What gets overlooked sometimes in the discussion on U.S. crude exports is that the country is still importing more than 8 million barrels per day.
The reasons for the positive demand revisions come from every region of the global oil market, with stronger economic activity the main reason for the more optimistic outlook.
SAFE's Fact Pack summary for Q4 looks at recent trends in oil market fundamentals and transportation while also focusing on how American innovation can help job growth in the transportation and domestic energy sectors, a key development that will lessen the country’s dependence on OPEC imports.
Nothing will change materially in the oil market until there’s a significant stock draw, a development that appears doubtful, which could ultimately force OPEC to change strategy once again.
The sharp increase in gasoline inventories since the end of last year has raised some concerns, helping deflate the bullish sentiment that has permeated the oil market over the past few months.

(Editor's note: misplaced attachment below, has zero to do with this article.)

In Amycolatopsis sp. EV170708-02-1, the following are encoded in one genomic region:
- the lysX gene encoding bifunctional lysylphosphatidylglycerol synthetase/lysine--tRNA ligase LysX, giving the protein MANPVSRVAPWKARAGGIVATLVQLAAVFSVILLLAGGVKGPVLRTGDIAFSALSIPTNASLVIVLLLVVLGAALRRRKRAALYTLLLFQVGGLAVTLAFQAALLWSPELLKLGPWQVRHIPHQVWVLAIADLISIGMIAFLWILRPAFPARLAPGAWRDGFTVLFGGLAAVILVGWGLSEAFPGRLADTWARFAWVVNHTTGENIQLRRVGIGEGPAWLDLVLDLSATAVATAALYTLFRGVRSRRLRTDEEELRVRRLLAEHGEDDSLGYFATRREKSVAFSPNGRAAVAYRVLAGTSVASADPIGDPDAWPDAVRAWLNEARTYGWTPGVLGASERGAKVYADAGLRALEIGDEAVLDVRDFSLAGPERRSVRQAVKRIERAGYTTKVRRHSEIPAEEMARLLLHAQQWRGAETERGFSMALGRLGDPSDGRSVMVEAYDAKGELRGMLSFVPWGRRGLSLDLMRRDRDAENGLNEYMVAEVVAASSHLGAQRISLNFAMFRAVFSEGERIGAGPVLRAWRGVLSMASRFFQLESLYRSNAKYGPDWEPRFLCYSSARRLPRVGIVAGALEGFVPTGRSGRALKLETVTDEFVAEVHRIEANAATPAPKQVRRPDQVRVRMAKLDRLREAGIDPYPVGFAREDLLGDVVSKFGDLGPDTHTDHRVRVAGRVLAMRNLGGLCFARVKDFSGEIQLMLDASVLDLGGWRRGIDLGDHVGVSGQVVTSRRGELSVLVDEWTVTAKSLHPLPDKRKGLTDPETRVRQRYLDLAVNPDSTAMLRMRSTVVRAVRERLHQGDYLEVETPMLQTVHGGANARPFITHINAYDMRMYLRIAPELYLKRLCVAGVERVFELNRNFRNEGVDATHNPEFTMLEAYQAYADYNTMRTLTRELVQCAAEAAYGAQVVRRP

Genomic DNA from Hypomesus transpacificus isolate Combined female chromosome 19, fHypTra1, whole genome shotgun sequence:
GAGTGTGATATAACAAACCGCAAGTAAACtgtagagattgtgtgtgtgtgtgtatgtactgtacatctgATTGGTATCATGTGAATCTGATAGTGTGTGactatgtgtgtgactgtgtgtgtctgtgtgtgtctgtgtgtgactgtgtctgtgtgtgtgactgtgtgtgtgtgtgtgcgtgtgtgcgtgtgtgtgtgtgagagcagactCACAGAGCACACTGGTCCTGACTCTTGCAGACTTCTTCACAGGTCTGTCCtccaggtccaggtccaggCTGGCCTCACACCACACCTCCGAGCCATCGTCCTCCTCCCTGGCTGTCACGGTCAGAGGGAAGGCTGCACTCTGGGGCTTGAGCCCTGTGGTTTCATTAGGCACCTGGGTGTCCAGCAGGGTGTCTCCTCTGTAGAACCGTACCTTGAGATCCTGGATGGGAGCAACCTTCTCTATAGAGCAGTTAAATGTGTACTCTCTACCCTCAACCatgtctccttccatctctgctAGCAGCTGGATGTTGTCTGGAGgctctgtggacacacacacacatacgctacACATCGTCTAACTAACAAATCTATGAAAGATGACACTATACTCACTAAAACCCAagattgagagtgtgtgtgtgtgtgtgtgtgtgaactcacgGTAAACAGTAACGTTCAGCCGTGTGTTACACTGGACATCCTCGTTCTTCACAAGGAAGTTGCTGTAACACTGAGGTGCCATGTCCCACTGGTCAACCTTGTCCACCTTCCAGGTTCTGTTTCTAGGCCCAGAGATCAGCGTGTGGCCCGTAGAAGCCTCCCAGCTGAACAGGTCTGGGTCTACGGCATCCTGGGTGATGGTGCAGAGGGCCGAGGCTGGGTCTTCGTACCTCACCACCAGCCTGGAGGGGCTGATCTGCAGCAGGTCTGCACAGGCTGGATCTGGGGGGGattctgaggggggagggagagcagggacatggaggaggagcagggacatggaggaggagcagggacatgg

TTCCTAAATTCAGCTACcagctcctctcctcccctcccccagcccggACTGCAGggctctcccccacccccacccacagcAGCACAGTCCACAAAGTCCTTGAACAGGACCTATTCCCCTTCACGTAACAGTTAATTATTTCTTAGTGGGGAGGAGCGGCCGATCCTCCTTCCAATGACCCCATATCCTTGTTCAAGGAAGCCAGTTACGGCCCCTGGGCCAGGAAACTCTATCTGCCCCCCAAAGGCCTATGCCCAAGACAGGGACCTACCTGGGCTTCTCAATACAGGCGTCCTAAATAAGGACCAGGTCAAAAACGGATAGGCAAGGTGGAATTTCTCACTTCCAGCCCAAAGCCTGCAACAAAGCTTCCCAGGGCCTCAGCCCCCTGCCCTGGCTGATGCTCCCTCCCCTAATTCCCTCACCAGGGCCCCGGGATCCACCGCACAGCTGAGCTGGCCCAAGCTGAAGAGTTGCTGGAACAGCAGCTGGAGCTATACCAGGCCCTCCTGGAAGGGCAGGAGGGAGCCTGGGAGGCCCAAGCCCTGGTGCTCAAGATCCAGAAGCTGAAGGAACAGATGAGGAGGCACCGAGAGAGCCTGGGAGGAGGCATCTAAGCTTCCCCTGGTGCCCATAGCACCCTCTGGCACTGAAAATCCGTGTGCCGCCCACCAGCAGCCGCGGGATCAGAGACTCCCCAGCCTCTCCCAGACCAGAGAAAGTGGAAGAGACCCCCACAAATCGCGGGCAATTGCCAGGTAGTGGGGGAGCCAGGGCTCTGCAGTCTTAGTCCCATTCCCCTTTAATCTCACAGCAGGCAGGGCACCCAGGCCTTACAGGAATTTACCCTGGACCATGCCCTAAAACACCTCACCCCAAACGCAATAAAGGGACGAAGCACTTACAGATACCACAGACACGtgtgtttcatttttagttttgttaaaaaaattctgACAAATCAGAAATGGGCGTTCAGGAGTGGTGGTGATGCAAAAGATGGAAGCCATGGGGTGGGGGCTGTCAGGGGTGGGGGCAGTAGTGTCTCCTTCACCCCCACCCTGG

Besides today’s costly oil disruptions, the government in Nigeria is preoccupied with the ISIS-affiliated Boko Haram in the north and sectarian strife elsewhere.
While U.S. crude production hasn’t fully recovered, it has increased by more than 300,000 b/d since September to average just under 9 million barrels per day. As a result, the OPEC-fueled boom in prices has stalled for the time being.
Despite baggage old and new, the Saudis and the greater GCC are ready and willing to do business with Russia even if their visions for the Middle East don’t align.
The group has been adamant about putting together a united front to show that it will follow through with production cuts and counter critics who doubt its willingness or capability to do so.
The OPEC commission would examine whether the cartel’s behavior is designed to disadvantage U.S. oil producers and secure market power through anti-competitive behavior.